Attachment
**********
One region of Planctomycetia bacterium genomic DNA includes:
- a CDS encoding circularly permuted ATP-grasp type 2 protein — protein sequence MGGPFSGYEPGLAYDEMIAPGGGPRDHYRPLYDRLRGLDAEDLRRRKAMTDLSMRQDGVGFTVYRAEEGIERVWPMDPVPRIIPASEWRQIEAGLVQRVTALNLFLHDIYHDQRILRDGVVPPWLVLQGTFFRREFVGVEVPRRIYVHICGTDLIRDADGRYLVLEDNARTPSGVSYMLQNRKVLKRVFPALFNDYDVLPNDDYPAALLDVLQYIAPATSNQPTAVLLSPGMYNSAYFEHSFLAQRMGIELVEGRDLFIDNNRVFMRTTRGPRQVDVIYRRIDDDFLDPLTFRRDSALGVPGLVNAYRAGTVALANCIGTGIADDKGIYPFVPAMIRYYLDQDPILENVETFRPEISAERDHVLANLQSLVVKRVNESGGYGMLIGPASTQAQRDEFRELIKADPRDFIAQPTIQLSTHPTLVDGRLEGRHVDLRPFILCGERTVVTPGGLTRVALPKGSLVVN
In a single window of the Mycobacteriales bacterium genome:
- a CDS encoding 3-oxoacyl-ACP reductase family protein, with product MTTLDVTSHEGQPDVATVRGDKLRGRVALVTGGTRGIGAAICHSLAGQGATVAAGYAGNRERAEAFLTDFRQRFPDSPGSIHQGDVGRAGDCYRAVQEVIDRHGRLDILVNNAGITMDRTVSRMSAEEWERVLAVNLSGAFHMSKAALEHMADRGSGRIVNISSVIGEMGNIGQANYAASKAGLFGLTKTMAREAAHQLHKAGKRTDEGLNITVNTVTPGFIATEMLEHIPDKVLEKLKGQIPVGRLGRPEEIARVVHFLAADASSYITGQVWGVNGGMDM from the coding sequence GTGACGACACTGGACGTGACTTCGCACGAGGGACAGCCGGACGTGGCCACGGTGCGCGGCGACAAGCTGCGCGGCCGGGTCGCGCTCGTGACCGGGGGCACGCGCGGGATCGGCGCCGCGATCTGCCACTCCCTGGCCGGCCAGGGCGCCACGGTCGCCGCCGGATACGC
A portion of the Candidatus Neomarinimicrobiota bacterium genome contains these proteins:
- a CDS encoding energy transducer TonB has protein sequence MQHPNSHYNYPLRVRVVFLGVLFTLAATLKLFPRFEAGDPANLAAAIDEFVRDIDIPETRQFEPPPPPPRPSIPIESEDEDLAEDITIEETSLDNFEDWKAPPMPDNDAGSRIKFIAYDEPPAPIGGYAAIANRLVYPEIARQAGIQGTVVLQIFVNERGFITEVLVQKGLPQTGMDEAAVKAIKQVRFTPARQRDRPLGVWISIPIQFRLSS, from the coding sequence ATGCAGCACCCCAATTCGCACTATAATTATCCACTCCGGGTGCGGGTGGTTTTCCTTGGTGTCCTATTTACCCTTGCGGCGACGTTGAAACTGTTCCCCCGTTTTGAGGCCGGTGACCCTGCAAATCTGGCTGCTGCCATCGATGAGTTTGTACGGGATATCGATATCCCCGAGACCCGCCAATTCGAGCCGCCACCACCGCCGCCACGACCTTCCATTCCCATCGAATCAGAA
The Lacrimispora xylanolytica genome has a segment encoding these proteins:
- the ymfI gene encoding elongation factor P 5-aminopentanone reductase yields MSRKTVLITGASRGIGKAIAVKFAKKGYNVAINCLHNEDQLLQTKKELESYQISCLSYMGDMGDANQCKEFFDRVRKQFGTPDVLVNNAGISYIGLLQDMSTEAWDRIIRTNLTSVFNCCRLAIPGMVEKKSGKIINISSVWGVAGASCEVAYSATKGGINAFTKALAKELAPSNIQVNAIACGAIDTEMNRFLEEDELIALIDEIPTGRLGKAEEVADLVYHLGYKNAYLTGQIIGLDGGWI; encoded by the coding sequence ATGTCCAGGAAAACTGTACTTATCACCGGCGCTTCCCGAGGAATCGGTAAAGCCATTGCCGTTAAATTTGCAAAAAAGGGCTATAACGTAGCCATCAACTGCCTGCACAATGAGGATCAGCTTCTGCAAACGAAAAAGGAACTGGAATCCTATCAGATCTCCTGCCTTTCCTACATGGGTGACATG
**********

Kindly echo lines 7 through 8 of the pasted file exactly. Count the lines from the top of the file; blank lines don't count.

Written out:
The Lacrimispora xylanolytica genome has a segment encoding these proteins:
- the ymfI gene encoding elongation factor P 5-aminopentanone reductase yields MSRKTVLITGASRGIGKAIAVKFAKKGYNVAINCLHNEDQLLQTKKELESYQISCLSYMGDMGDANQCKEFFDRVRKQFGTPDVLVNNAGISYIGLLQDMSTEAWDRIIRTNLTSVFNCCRLAIPGMVEKKSGKIINISSVWGVAGASCEVAYSATKGGINAFTKALAKELAPSNIQVNAIACGAIDTEMNRFLEEDELIALIDEIPTGRLGKAEEVADLVYHLGYKNAYLTGQIIGLDGGWI; encoded by the coding sequence ATGTCCAGGAAAACTGTACTTATCACCGGCGCTTCCCGAGGAATCGGTAAAGCCATTGCCGTTAAATTTGCAAAAAAGGGCTATAACGTAGCCATCAACTGCCTGCACAATGAGGATCAGCTTCTGCAAACGAAAAAGGAACTGGAATCCTATCAGATCTCCTGCCTTTCCTACATGGGTGACATG